Incidentally, it also had the support of Railway Minister Mamata Banerjee in her earlier stint at Rail Bhavan here.

"Its implementation is being delayed over the years by successive revision of norms by the Railway Board even though the technology met the conditions successfully in every instance," Rajaram, an alumnus of the Indian Institute of Technology at Kharagpur, told IANS.

Rajaram raised this issue with Banerjee in a letter written April 5 this year, drawing her attention to the money earmarked for the Research Design and Standards Organisation (RDSO), the ministry's apex research body.

"Indian Railway never produced a world class technology since independence. We spend so much of funds on RDSO, but we have nothing innovative of world class to export from RDSO or even to be used on Indian Railways," he said.

"We just import. RDSO is used to assist to import."

The letter said the device named "Raksha Kavach" was developed indigenously and was even singled out from the millions of global patents and praised as a unique safety system by the World Intellectual Property Office in Geneva.

"But the multinational companies which have much to lose if ACD comes in operation, have consistenly been fighting a proxy technology war using our own retired and even working railway officers."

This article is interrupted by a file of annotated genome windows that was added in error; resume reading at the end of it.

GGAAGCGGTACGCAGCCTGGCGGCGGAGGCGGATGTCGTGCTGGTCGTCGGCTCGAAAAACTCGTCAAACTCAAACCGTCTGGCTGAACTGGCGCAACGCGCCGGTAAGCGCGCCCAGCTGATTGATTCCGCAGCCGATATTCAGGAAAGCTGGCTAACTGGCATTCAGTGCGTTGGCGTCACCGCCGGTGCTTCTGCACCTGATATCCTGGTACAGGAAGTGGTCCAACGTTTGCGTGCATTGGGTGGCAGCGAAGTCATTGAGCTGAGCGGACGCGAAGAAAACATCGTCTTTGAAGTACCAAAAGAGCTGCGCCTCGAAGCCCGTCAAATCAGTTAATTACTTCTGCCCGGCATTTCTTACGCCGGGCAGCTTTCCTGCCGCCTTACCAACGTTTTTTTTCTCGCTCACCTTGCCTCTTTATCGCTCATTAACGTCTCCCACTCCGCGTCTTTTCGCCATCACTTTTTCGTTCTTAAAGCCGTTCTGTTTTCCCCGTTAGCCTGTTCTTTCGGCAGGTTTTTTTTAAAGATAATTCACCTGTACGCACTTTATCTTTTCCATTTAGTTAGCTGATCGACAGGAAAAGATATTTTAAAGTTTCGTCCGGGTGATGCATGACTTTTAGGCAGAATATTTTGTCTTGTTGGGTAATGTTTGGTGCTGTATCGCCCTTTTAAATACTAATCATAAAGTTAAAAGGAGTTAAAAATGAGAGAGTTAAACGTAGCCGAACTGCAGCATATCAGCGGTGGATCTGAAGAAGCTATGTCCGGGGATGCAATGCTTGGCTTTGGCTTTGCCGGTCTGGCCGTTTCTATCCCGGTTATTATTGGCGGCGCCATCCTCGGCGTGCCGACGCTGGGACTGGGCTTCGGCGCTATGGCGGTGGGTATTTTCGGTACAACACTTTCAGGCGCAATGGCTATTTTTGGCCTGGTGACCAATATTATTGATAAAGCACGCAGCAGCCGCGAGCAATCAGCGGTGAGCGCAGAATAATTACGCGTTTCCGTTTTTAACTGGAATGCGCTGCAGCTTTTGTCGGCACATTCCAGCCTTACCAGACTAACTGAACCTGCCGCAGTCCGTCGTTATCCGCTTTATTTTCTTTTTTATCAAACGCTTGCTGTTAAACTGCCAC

He went on to say that at every stage of development, hurdles were raised and said its implementation in the Northeast Frontier Railway would have been blocked but for former railway minister and present Bihar Chief Minister Nitish Kumar.

Then Railway Board chairman K.C. Jena had stated that ACDs were to be installed in the southern zones by 2009 before its phase-wise implementation in all railway zones.

The ACD pilot project was assigned to the Northeast Frontier Railway for thorough testing, considered to be among the most challenging zones for railway safety and plagued by erratic power supplies and faulty signalling.

"Railway experts, doubting if the technology will work under highly adverse conditions prevailing in Northeast Frontier Railway, said if the ACD showed results it will succeed anywhere in the world. Its success silenced its critics," Rajaram said.

The ACD, showcased by National Geographic channel, detects the presence of two trains approaching each other, or even when a speeding train moves towards a stationary train on the same track, bringing them to an immediate halt before possible collision.

"The ACDs fill up gaps of what existing systems cannot do, like averting collisions even in block sections (the distance between two stations beyond the range of signals) and in foggy weather when signals are not visible," said Rajaram.

(Shudip Talukdar can be contacted at